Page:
How to have a positive impact on Virginia wildlife

How to have a positive impact on Virginia wildlife
The Wildlife Center of Virginia tests every one of the approximately 30 to 45 eagles that are admitted per year for lead. Most have some level of lead in their blood. (File photo)

By Victoria Elliot

Founded in 1982, the Wildlife Center of Virginia, located in Waynesboro, Virginia, serves the state as a wildlife treatment center and wildlife veterinary training hospital.

The center treats approximately 3,000 wild animals per year. Common animals admitted include rabbits, opossums, squirrels, box turtles, raptors, bears and songbirds.

In addition to treatment, the center provides training to veterinarians, veterinary technicians and volunteer wildlife rehabilitators and education outreach to schools and libraries across the state.

Amanda Nicholson, director of outreach at the Wildlife Center, said that the center recently admitted its 80,000th patient: an opossum. Nicholson said there has been an increase in opossum admissions this year at the center.

Opossum, among other small animals, birds of prey and scavenger birds, are often victims of cars. They – or their prey – stop by the roadside to eat food and trash that has been discarded and are frequently hit by passing cars. Because of this, the Wildlife Center recommends that not even biodegradable food be discarded.

The center recently had another notable patient: a bog turtle. The bog turtle is endangered in Virginia and federally threatened. The bog turtle recently admitted to the Wildlife Center was hit by a vehicle in southwest Virginia. It had shell fractures that have been treated, and it will be released back to its native wetlands.

In addition to seeing an increase in opossum admissions, Nicholson shared other trends at the Wildlife Center this year:

Black bears with mange

Mange is a type of skin disease caused by mites. It is a contagious disease, spread by direct physical contact. The Wildlife Center and other wildlife researchers, are conducting research into what makes black bears more likely to become overburdened with mange than other bears.

Bald eagles with lead poisoning

The center tests all of the approximately 30 to 45 eagles that are admitted per year for lead. Most have some level in their blood. Significant levels of lead can result in lead toxicity or lead poisoning, causing illness and death in eagles, vultures and other birds of prey. Even a tiny amount, Nicholson said, can kill. The center is focused on educating the hunting community. Hunters can use alternate non-lead bullets and avoid leaving behind discarded game.

Young animals

While it’s possible that a young animal found alone may be abandoned or ill, it’s important not to attempt to approach or move any wildlife. If you find a potentially abandoned or ill animal, confirm with the Wildlife Center or a local rehabilitator what steps are most appropriative – both for your safety and that of the animal.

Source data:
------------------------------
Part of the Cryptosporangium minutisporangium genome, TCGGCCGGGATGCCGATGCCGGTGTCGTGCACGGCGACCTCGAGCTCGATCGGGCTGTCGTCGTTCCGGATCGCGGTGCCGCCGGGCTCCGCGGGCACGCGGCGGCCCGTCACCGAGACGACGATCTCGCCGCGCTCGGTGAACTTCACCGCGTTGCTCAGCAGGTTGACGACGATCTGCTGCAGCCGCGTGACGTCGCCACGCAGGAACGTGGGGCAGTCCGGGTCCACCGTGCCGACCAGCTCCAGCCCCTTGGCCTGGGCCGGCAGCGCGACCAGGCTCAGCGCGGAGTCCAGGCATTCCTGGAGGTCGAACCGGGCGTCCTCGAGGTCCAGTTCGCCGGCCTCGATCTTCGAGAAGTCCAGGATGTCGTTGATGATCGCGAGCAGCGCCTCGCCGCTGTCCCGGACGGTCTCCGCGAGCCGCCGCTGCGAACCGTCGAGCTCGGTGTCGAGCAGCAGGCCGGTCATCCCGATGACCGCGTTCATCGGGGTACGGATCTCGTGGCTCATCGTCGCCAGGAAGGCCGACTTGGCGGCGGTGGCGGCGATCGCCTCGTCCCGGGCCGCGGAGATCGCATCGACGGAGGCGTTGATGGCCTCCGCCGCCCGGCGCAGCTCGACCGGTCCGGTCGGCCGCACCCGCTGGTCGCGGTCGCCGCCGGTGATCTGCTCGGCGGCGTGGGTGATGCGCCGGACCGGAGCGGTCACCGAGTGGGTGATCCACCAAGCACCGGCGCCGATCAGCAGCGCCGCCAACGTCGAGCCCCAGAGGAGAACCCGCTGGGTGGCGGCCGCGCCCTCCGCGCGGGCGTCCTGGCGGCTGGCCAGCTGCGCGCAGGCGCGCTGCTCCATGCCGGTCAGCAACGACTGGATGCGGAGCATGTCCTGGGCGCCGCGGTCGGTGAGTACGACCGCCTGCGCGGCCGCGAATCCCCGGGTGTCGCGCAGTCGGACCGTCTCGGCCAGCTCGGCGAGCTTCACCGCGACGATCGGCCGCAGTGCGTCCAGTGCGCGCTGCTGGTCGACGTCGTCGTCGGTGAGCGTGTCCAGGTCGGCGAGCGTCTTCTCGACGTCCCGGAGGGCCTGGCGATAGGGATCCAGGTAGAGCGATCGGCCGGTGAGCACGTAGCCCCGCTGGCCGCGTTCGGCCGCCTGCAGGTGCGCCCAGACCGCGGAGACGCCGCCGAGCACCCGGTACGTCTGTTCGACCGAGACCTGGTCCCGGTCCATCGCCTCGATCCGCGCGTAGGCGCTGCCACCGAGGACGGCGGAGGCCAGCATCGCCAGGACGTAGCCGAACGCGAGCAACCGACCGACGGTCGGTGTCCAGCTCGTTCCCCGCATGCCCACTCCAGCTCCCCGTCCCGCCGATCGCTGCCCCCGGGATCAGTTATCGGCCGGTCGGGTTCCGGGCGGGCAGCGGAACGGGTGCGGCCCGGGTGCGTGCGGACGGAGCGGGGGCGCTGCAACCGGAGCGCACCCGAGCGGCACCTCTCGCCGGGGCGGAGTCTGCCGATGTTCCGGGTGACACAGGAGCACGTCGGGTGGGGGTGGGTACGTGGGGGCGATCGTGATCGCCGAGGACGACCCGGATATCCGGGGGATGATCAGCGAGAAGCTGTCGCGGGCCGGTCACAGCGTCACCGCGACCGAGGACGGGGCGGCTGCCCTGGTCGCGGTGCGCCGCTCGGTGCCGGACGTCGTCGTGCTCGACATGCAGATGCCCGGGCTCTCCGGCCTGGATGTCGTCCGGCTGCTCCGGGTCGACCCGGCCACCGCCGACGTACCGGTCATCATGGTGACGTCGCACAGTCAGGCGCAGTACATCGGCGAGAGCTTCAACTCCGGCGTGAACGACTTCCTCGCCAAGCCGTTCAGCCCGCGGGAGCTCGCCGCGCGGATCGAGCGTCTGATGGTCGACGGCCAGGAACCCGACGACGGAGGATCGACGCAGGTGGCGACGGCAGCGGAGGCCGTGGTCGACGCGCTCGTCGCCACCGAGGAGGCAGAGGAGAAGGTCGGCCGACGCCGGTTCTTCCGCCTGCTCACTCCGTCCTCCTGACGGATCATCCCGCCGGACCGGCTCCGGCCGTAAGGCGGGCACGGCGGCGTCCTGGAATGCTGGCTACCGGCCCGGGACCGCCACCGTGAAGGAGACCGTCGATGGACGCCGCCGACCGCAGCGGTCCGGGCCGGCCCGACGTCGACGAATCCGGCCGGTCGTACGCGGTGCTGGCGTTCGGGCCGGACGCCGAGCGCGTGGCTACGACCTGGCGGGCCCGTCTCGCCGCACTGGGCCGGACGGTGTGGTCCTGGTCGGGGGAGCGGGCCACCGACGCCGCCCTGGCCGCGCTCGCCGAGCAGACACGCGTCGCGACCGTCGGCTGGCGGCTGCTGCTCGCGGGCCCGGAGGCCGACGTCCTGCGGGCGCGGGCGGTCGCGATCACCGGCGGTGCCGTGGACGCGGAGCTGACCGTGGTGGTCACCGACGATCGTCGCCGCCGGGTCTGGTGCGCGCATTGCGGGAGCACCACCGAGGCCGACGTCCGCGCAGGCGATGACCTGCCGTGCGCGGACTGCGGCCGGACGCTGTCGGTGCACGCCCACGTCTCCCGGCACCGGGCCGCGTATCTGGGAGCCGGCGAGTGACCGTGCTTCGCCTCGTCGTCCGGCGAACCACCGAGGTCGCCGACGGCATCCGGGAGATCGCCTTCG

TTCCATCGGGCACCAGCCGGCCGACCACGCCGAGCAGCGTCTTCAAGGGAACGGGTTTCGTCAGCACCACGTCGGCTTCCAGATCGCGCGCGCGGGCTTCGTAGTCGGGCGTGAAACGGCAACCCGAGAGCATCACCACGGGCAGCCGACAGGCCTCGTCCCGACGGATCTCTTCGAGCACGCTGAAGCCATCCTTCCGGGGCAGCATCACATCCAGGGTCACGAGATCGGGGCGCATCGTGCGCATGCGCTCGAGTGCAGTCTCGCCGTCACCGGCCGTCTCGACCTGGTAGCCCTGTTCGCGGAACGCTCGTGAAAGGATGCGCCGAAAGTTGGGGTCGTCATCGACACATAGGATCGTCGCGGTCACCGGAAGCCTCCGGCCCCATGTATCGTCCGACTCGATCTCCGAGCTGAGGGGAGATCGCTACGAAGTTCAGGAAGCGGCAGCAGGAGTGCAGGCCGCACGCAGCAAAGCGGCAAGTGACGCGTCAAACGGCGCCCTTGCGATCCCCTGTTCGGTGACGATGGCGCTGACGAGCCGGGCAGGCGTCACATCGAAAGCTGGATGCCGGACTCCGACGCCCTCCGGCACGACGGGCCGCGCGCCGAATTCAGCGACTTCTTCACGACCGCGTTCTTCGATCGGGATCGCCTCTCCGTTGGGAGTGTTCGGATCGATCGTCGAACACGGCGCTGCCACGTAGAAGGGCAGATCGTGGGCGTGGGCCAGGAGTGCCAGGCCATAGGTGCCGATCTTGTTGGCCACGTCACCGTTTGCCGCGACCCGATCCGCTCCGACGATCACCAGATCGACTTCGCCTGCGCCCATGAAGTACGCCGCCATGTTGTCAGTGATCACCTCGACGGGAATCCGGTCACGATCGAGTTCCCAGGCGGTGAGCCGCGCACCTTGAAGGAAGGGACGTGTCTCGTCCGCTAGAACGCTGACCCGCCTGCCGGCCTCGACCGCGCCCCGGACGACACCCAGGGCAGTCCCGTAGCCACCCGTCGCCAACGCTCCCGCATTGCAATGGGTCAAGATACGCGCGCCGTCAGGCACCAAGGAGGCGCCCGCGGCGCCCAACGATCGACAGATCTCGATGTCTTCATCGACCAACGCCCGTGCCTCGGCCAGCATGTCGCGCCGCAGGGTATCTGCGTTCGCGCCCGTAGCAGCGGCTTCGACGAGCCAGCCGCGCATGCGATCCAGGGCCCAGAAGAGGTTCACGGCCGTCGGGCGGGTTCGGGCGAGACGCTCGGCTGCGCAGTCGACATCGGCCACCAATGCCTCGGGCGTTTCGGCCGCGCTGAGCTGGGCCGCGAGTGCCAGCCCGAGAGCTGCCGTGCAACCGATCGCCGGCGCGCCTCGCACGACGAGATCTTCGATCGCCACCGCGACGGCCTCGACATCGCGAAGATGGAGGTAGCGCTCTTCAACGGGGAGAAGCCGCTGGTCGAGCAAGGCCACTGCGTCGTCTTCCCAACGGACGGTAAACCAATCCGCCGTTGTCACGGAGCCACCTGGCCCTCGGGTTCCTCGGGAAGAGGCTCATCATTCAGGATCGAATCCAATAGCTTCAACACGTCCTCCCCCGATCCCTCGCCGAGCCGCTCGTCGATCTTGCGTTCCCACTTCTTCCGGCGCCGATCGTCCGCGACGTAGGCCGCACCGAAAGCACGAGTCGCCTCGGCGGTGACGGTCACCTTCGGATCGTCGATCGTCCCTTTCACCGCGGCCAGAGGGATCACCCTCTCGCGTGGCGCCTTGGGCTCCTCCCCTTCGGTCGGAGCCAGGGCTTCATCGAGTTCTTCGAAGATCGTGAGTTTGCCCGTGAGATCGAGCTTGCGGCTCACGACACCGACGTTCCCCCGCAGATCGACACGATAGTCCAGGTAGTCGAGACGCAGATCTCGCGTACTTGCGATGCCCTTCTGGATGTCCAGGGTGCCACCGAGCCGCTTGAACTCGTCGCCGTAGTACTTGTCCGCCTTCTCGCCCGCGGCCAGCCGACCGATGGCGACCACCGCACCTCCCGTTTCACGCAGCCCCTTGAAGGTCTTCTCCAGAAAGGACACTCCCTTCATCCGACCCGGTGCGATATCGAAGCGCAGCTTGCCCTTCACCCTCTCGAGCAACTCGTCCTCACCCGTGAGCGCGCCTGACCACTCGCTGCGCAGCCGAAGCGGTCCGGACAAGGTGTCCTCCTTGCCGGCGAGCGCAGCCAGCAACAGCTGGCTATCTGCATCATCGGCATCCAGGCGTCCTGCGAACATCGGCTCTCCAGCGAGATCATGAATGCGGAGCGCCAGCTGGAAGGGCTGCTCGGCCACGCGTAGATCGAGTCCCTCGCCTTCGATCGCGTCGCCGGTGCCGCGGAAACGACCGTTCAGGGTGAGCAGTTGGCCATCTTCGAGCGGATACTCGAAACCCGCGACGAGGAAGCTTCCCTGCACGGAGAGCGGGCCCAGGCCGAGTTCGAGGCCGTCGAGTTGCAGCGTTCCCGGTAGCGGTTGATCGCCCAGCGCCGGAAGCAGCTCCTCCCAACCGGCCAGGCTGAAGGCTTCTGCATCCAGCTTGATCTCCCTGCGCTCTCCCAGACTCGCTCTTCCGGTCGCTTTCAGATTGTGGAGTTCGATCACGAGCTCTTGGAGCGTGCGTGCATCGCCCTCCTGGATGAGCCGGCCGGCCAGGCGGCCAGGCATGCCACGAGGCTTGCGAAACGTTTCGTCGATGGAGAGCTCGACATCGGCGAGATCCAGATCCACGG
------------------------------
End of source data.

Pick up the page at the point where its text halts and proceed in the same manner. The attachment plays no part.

When asked what actions Virginians can take that would have the largest positive impact on Virginia wildlife, Nicholson recommended:

1. Don’t litter. Animals are frequently hit by vehicles when drawn to roadside litter while scavenging for food.

2. Take steps to prevent lead toxicity. Lead toxicity can be prevented by purchasing non-lead bullets and cleaning up after field dressing game.

3. Keep cats indoors. A seasonal surge of fledgling birds and young rabbits with wounds inflicted by outdoor cats come to the center each year.

4. Securely discard fishing tackle, lines and balloons. String from fishing lines and tackle can easily become tangled around animals, and tackle and balloon pieces can be mistaken for food.

5. Leave wildlife alone. Ask questions of trained wildlife professionals if you are concerned about the welfare of wildlife, but, as a general rule, let wildlife be.

One of the biggest challenges for the Wildlife Center is spreading its message. One of the ways that the center is spreading awareness is through the 13-week series “Untamed.” “Untamed” highlights different species and their treatment as patients at the Wildlife Center. “Untamed” airs on various PBS affiliates, as well as on the center’s Facebook, YouTube and website.

The Wildlife Center is usually closed to the public due to its work as an active wildlife hospital. However, seasonally, open house dates are held at the center. While the summer dates have passed, fall dates will soon be available. Just two and half hours from Alexandria, the Wildlife Center open house dates offer a unique opportunity to see wildlife care in action.

The writer is a volunteer with King Street Cats. For more information, go to